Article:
Today, in close collaboration with the neonatology and paediatrics department of Malindi Hospital, we accompany these families throughout the painful journey that awaits them. We pay for everything, especially in terms of emotions, and we share their pain. From the hut to the operating theatre and back to the hut. We leave in despair and return as friends with a smile on our faces. Sometimes, unfortunately, you leave in despair and come back with your soul in pieces. It happens. It happens that some children don't make it. In these cases we are attacked by a deaf, deep and lasting suffering. We cry and do not sleep at night. Then, as if by magic, another positive result always arrives and gives us the strength to continue.
As Dr Naji shows to, Kenya Invisible Kids has purchased two automatic respirators for the neonatology department. There are many cases where this instrument is needed to keep alive children with severe breathing difficulties.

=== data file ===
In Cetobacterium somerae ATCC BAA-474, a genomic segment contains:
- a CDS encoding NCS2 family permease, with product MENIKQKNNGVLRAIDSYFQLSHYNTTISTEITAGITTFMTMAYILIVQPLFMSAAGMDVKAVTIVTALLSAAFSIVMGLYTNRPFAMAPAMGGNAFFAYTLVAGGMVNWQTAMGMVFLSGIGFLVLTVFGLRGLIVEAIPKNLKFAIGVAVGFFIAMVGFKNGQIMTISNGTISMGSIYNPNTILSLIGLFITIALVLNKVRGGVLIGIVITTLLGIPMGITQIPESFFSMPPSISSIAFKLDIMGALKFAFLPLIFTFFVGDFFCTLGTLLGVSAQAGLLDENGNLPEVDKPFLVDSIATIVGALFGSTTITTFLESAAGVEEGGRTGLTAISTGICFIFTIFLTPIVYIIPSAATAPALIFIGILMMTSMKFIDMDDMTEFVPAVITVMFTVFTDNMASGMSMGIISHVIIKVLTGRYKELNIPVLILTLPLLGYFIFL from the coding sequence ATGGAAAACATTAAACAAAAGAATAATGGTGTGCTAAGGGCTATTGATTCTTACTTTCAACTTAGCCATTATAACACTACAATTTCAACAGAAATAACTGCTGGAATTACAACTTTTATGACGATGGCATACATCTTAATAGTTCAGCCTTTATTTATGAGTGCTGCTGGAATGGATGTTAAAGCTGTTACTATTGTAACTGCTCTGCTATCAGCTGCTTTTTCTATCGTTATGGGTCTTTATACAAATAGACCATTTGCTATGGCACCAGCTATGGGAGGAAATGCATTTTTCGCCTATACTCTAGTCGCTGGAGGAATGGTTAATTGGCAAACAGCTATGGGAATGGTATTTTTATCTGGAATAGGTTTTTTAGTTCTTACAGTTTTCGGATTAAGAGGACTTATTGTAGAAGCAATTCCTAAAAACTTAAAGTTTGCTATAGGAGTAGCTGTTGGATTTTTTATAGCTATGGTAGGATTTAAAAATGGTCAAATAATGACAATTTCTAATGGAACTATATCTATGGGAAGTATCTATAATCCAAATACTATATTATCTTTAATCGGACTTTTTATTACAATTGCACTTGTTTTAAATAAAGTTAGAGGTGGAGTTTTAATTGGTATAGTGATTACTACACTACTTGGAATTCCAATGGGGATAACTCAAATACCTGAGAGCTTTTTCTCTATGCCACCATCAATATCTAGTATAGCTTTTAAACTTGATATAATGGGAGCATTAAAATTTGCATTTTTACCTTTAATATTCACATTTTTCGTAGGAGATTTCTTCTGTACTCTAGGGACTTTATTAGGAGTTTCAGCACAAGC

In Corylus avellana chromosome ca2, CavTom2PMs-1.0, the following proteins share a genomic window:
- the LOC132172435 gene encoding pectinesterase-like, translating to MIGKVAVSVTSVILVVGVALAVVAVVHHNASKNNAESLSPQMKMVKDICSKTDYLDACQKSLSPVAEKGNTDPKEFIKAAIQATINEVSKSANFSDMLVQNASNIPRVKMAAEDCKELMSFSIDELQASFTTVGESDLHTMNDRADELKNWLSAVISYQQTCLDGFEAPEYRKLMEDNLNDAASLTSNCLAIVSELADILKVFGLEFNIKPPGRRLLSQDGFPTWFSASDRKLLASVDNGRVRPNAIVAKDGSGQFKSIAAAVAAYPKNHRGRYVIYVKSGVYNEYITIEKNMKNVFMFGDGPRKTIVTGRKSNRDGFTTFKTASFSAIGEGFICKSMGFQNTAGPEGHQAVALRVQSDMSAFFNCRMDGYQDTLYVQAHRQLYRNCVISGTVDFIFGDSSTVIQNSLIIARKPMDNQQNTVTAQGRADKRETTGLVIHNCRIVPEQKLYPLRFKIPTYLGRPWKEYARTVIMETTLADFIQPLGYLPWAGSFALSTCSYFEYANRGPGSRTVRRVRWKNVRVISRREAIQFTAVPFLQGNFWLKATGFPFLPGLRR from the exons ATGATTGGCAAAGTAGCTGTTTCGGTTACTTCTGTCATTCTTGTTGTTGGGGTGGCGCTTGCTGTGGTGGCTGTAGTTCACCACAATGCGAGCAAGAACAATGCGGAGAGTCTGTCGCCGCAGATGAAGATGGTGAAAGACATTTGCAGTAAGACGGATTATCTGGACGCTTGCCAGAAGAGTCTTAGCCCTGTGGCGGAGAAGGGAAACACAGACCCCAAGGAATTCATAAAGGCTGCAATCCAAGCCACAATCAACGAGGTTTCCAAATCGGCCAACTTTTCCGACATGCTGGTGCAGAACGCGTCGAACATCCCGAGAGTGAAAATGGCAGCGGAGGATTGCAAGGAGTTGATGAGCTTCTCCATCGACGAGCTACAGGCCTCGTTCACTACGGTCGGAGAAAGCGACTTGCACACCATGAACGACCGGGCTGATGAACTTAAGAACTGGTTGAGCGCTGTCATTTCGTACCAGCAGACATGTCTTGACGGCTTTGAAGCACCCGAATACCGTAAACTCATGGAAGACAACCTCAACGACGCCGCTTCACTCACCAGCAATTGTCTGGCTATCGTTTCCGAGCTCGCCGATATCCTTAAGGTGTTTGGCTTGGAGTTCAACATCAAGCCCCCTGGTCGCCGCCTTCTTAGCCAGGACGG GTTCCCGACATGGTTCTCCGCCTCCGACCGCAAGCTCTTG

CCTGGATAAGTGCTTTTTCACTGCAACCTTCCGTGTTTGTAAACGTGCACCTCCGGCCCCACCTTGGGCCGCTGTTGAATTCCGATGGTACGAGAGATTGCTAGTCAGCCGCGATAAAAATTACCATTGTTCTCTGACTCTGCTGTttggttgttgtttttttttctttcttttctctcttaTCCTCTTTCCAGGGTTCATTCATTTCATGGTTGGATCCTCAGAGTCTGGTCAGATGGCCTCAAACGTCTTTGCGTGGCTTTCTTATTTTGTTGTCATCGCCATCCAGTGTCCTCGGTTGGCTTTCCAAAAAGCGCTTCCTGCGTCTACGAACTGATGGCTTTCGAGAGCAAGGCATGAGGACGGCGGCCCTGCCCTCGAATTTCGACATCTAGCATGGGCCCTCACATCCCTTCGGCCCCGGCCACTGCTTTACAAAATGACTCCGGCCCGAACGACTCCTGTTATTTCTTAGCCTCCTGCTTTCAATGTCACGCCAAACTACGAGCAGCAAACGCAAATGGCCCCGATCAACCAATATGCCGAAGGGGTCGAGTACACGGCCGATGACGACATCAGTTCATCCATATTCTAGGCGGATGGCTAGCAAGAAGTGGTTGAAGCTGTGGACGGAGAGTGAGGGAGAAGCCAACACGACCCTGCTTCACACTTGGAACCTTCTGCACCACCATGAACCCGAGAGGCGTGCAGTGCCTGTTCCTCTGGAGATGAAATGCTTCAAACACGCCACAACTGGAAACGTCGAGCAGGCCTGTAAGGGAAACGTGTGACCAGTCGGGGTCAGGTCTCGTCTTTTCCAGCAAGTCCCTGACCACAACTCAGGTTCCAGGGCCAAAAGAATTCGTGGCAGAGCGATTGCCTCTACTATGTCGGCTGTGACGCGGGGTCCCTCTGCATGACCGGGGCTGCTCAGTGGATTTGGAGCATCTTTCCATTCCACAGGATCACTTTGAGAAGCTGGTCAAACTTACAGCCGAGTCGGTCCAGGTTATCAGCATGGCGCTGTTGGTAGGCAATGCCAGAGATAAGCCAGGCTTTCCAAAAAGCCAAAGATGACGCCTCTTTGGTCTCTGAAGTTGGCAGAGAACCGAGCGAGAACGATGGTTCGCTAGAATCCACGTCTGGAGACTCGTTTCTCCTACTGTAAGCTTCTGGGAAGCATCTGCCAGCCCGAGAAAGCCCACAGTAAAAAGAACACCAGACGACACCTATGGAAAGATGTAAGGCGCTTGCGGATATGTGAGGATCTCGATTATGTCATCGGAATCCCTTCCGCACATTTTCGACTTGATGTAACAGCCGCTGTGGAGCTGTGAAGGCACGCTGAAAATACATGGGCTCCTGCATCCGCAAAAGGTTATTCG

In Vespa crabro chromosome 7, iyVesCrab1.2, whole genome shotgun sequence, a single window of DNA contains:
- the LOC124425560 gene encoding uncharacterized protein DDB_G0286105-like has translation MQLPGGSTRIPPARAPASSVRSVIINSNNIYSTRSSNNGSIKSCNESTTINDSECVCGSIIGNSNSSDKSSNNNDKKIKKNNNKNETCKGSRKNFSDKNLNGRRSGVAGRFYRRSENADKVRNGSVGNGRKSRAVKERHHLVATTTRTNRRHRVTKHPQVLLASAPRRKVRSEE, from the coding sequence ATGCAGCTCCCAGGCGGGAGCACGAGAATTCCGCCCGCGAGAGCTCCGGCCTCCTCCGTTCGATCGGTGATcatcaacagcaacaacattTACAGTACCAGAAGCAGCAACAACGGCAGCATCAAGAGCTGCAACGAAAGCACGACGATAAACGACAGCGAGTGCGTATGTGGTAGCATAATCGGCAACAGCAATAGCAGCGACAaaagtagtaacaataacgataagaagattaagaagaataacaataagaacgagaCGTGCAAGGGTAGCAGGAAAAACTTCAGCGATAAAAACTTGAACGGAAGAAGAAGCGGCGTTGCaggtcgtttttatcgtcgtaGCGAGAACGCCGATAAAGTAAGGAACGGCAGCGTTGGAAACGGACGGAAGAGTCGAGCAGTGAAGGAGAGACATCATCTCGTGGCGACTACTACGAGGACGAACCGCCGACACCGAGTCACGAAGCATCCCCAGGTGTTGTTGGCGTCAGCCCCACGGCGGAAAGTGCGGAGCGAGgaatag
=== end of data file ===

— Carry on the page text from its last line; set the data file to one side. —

Massimo and his Italian friends, among whom as well as small businessmen there are also nurses, pay medical expenses and operations for many children," explains the head of the paediatrics department at Malindi Hospital, "not only here, but also in Mombasa and Nairobi. The newborn we brought in Italy was only a few weeks old".
The name Vita and his group have chosen is not accidental: invisible are not only the very serious situations that are often not brought to light and remain confined to the most remote villages in the hinterland of the coast, but also the work of those people who put their souls into it and make donations while remaining in the shadows.
We don't like to publicise our social work," explains Massimo Vita, "and we have decided not to go down institutional roads and not to mix with the many non-profit organisations that already exist. But because of this, especially in these unfortunate months when we are distracted by another emergency, aid has decreased and does not allow us to continue with the same commitment to assist and support the Malindi Hospital".
From today, we hope that the invisible children of Kenya will be a little less unknown to everyone, as well as those who work to save their lives and help their families.

TAGS: bambini kenyapediatria kenyadottoressa malindiospedale malindisolidarietà kenya